This Week in Film History, 03.09.14

March 10, 1910: D.W. Griffith launches the Hollywood film industry with In Old California, the first film to be made in the new municipality. 

March 10, 1922: Hollywood hires former postmaster general Will H. Hays to oversee “moral and artistic standards in motion picture production.”   

March 14, 1930: With “give me a vhiskey with a ginger ale on the side–and don’t be stingy, baby,” Garbo talks! in MGM’s Anna Christie.

March 11, 1931: The German director of Nosferatu and Sunrise, F.W. Murnau, 42, is killed in a car accident on the Santa Barbara Highway.

March 10, 1932: Paramount Pictures abandons the East Coast for Hollywood, shutting down its Astoria, Long Island studios.

March 13, 1934: Walt Disney, accepting his prize for The Three Little Pigs, is the first winner to refer to the gold statuette as an “Oscar.”

March 13, 1940: In roles originally planned for Jack Oakie and Fred MacMurray, Bob Hope and Bing Crosby first team up in Road to Singapore.

March 9, 1945: Filmed over a seven-month period during the Nazi occupation of France, Marcel Carne‘s masterpiece, Les Enfants du Paradis, premieres in Paris.

March 14, 1946: Rita Hayworth heats up movie screens with her rendition of “Put the Blame on Mame” in the steamy drama Gilda.

March 10, 1947: Ronald Reagan is elected president…of the Screen Actors Guild, and a month later will agree to notify the FBI of any communist activity in the union.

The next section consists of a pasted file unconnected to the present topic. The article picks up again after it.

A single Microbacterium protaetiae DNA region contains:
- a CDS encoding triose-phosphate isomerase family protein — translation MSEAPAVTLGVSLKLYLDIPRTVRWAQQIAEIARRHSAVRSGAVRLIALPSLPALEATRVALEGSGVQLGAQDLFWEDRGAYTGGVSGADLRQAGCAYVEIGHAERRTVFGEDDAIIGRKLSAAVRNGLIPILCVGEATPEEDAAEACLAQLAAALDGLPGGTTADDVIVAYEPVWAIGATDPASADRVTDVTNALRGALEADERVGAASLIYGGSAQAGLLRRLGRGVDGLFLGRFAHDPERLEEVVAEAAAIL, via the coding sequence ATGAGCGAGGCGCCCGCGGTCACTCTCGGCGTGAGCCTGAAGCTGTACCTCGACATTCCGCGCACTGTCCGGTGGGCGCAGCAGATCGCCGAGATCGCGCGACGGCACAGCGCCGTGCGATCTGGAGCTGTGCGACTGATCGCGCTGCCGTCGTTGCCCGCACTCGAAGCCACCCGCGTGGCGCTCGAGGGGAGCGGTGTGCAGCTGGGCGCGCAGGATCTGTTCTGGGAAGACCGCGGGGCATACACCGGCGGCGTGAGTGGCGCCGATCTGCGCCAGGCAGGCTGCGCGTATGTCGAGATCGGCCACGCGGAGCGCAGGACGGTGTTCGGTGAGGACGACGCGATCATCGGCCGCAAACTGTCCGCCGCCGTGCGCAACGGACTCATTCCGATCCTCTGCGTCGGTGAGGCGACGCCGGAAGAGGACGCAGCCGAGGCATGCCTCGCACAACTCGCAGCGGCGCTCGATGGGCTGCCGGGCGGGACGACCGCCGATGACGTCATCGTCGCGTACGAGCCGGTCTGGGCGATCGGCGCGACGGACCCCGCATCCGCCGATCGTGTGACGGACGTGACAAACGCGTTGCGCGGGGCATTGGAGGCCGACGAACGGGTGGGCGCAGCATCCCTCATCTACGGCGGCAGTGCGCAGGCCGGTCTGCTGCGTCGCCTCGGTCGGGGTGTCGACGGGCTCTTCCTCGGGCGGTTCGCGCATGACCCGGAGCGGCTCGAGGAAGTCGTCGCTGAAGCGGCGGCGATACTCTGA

March 13, 1947: Harold Russell, who lost both hands in a WWII hand grenade explosion, wins two Oscars for playing a returning G.I. in The Best Years of Our Lives.

March 15, 1950:  Audiences delight to the antics of Francis and sidekick Donald O’Connor in the first of seven films starring the talking mule.

March 9, 1955: After bit parts on TV and in film, James Dean becomes an overnight sensation with his starring film debut in East of Eden, which premieres today.

March 15, 1972: Francis Ford Coppola‘s The Godfather debuts in theaters to unprecedented attention, breaking box office records across the country.

March 9, 1977: Protesting Mohammad, Messenger of God, a group of Black Muslims takes hostages at Washington, D.C., theaters showing the epic.

March 9, 1996: A few weeks after celebrating his 100th birthday, cigar-loving comedian and Academy Award-winner George Burns passes away.